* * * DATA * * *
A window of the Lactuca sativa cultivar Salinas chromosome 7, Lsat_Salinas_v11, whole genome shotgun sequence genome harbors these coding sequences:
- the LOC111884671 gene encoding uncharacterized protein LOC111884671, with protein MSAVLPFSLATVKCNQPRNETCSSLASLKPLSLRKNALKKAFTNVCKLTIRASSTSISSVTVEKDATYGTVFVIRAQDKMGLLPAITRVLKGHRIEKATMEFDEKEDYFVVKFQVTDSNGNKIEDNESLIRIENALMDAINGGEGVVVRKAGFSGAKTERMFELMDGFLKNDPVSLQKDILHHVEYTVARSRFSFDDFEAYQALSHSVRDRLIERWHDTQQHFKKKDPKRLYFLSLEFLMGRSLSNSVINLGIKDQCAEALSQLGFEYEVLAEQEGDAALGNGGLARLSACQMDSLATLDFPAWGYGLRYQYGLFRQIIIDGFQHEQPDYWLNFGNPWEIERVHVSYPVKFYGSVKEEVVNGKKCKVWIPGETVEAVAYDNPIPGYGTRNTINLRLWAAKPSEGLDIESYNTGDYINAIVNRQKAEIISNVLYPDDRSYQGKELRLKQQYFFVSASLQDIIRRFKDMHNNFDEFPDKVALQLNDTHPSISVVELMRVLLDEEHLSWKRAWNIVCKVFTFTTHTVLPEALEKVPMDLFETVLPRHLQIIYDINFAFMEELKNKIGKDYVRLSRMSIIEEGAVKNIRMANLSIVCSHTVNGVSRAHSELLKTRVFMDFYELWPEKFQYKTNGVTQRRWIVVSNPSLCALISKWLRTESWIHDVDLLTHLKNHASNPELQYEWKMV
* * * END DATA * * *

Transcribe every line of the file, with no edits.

A window of the Lactuca sativa cultivar Salinas chromosome 7, Lsat_Salinas_v11, whole genome shotgun sequence genome harbors these coding sequences:
- the LOC111884671 gene encoding uncharacterized protein LOC111884671, with protein MSAVLPFSLATVKCNQPRNETCSSLASLKPLSLRKNALKKAFTNVCKLTIRASSTSISSVTVEKDATYGTVFVIRAQDKMGLLPAITRVLKGHRIEKATMEFDEKEDYFVVKFQVTDSNGNKIEDNESLIRIENALMDAINGGEGVVVRKAGFSGAKTERMFELMDGFLKNDPVSLQKDILHHVEYTVARSRFSFDDFEAYQALSHSVRDRLIERWHDTQQHFKKKDPKRLYFLSLEFLMGRSLSNSVINLGIKDQCAEALSQLGFEYEVLAEQEGDAALGNGGLARLSACQMDSLATLDFPAWGYGLRYQYGLFRQIIIDGFQHEQPDYWLNFGNPWEIERVHVSYPVKFYGSVKEEVVNGKKCKVWIPGETVEAVAYDNPIPGYGTRNTINLRLWAAKPSEGLDIESYNTGDYINAIVNRQKAEIISNVLYPDDRSYQGKELRLKQQYFFVSASLQDIIRRFKDMHNNFDEFPDKVALQLNDTHPSISVVELMRVLLDEEHLSWKRAWNIVCKVFTFTTHTVLPEALEKVPMDLFETVLPRHLQIIYDINFAFMEELKNKIGKDYVRLSRMSIIEEGAVKNIRMANLSIVCSHTVNGVSRAHSELLKTRVFMDFYELWPEKFQYKTNGVTQRRWIVVSNPSLCALISKWLRTESWIHDVDLLTHLKNHASNPELQYEWKMV